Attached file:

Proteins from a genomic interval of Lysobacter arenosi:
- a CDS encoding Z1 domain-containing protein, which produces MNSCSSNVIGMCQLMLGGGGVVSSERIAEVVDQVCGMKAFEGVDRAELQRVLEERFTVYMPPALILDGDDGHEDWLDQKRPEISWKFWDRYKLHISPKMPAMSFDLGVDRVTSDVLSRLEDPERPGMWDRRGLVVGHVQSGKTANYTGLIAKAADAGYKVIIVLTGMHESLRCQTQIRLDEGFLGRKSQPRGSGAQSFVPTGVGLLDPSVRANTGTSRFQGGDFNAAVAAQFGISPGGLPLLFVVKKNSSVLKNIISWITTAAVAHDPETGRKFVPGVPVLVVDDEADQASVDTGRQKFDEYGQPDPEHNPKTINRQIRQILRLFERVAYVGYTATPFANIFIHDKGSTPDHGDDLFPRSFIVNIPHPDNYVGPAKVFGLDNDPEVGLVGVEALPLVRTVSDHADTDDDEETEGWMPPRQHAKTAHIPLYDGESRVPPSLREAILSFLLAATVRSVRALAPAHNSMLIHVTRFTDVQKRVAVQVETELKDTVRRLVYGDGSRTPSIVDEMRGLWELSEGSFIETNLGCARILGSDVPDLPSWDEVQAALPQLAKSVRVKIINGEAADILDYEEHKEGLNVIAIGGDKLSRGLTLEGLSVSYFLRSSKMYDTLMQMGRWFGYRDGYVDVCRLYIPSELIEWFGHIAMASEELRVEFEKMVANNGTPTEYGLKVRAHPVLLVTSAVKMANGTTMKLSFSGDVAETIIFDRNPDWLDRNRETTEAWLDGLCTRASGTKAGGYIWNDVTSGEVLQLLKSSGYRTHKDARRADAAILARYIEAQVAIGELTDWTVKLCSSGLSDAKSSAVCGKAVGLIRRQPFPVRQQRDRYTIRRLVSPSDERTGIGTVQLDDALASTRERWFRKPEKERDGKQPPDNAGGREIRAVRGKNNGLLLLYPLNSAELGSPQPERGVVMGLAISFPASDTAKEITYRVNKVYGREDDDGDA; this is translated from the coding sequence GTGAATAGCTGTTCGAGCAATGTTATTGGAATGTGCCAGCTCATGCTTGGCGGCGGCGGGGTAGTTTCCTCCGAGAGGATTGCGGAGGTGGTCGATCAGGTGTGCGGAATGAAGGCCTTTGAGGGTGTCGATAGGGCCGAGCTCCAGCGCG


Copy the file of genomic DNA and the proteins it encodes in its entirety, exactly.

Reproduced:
Proteins from a genomic interval of Lysobacter arenosi:
- a CDS encoding Z1 domain-containing protein, which produces MNSCSSNVIGMCQLMLGGGGVVSSERIAEVVDQVCGMKAFEGVDRAELQRVLEERFTVYMPPALILDGDDGHEDWLDQKRPEISWKFWDRYKLHISPKMPAMSFDLGVDRVTSDVLSRLEDPERPGMWDRRGLVVGHVQSGKTANYTGLIAKAADAGYKVIIVLTGMHESLRCQTQIRLDEGFLGRKSQPRGSGAQSFVPTGVGLLDPSVRANTGTSRFQGGDFNAAVAAQFGISPGGLPLLFVVKKNSSVLKNIISWITTAAVAHDPETGRKFVPGVPVLVVDDEADQASVDTGRQKFDEYGQPDPEHNPKTINRQIRQILRLFERVAYVGYTATPFANIFIHDKGSTPDHGDDLFPRSFIVNIPHPDNYVGPAKVFGLDNDPEVGLVGVEALPLVRTVSDHADTDDDEETEGWMPPRQHAKTAHIPLYDGESRVPPSLREAILSFLLAATVRSVRALAPAHNSMLIHVTRFTDVQKRVAVQVETELKDTVRRLVYGDGSRTPSIVDEMRGLWELSEGSFIETNLGCARILGSDVPDLPSWDEVQAALPQLAKSVRVKIINGEAADILDYEEHKEGLNVIAIGGDKLSRGLTLEGLSVSYFLRSSKMYDTLMQMGRWFGYRDGYVDVCRLYIPSELIEWFGHIAMASEELRVEFEKMVANNGTPTEYGLKVRAHPVLLVTSAVKMANGTTMKLSFSGDVAETIIFDRNPDWLDRNRETTEAWLDGLCTRASGTKAGGYIWNDVTSGEVLQLLKSSGYRTHKDARRADAAILARYIEAQVAIGELTDWTVKLCSSGLSDAKSSAVCGKAVGLIRRQPFPVRQQRDRYTIRRLVSPSDERTGIGTVQLDDALASTRERWFRKPEKERDGKQPPDNAGGREIRAVRGKNNGLLLLYPLNSAELGSPQPERGVVMGLAISFPASDTAKEITYRVNKVYGREDDDGDA; this is translated from the coding sequence GTGAATAGCTGTTCGAGCAATGTTATTGGAATGTGCCAGCTCATGCTTGGCGGCGGCGGGGTAGTTTCCTCCGAGAGGATTGCGGAGGTGGTCGATCAGGTGTGCGGAATGAAGGCCTTTGAGGGTGTCGATAGGGCCGAGCTCCAGCGCG